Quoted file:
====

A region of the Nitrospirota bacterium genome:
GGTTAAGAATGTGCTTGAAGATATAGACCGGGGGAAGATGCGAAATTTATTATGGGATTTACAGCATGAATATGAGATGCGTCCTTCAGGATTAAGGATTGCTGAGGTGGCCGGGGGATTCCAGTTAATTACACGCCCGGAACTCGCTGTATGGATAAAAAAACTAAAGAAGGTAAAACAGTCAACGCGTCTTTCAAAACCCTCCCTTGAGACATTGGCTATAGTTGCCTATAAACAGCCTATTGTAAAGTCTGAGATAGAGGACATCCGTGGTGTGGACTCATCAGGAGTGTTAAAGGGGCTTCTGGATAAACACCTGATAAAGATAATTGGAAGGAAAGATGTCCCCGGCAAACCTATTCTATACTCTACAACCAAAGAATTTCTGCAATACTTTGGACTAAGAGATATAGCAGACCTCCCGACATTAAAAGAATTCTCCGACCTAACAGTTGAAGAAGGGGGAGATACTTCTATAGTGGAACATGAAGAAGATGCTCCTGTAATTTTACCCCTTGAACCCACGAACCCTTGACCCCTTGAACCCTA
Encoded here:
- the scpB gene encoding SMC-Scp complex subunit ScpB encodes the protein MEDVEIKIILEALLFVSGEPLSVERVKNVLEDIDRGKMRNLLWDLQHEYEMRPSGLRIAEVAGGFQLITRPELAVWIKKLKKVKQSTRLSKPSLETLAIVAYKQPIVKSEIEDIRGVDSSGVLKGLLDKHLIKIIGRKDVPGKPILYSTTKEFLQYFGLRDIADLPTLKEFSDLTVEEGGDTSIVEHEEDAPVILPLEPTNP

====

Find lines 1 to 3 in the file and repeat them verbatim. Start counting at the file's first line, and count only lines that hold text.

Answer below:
A region of the Nitrospirota bacterium genome:
GGTTAAGAATGTGCTTGAAGATATAGACCGGGGGAAGATGCGAAATTTATTATGGGATTTACAGCATGAATATGAGATGCGTCCTTCAGGATTAAGGATTGCTGAGGTGGCCGGGGGATTCCAGTTAATTACACGCCCGGAACTCGCTGTATGGATAAAAAAACTAAAGAAGGTAAAACAGTCAACGCGTCTTTCAAAACCCTCCCTTGAGACATTGGCTATAGTTGCCTATAAACAGCCTATTGTAAAGTCTGAGATAGAGGACATCCGTGGTGTGGACTCATCAGGAGTGTTAAAGGGGCTTCTGGATAAACACCTGATAAAGATAATTGGAAGGAAAGATGTCCCCGGCAAACCTATTCTATACTCTACAACCAAAGAATTTCTGCAATACTTTGGACTAAGAGATATAGCAGACCTCCCGACATTAAAAGAATTCTCCGACCTAACAGTTGAAGAAGGGGGAGATACTTCTATAGTGGAACATGAAGAAGATGCTCCTGTAATTTTACCCCTTGAACCCACGAACCCTTGACCCCTTGAACCCTA
Encoded here: